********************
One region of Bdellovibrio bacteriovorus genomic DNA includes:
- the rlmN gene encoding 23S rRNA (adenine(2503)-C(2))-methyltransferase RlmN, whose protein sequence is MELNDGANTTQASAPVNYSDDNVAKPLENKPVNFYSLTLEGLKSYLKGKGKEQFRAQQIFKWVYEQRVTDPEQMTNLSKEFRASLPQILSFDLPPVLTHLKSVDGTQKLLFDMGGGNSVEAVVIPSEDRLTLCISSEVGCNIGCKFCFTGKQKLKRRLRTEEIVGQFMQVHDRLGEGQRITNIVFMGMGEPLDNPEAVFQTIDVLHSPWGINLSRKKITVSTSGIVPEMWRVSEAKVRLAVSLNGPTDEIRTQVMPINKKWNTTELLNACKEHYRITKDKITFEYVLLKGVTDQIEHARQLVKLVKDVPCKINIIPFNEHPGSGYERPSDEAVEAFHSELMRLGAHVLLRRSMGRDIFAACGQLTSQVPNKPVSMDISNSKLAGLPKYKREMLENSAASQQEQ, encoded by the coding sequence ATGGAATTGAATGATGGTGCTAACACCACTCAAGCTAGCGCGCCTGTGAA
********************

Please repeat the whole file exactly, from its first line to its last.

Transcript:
One region of Bdellovibrio bacteriovorus genomic DNA includes:
- the rlmN gene encoding 23S rRNA (adenine(2503)-C(2))-methyltransferase RlmN, whose protein sequence is MELNDGANTTQASAPVNYSDDNVAKPLENKPVNFYSLTLEGLKSYLKGKGKEQFRAQQIFKWVYEQRVTDPEQMTNLSKEFRASLPQILSFDLPPVLTHLKSVDGTQKLLFDMGGGNSVEAVVIPSEDRLTLCISSEVGCNIGCKFCFTGKQKLKRRLRTEEIVGQFMQVHDRLGEGQRITNIVFMGMGEPLDNPEAVFQTIDVLHSPWGINLSRKKITVSTSGIVPEMWRVSEAKVRLAVSLNGPTDEIRTQVMPINKKWNTTELLNACKEHYRITKDKITFEYVLLKGVTDQIEHARQLVKLVKDVPCKINIIPFNEHPGSGYERPSDEAVEAFHSELMRLGAHVLLRRSMGRDIFAACGQLTSQVPNKPVSMDISNSKLAGLPKYKREMLENSAASQQEQ, encoded by the coding sequence ATGGAATTGAATGATGGTGCTAACACCACTCAAGCTAGCGCGCCTGTGAA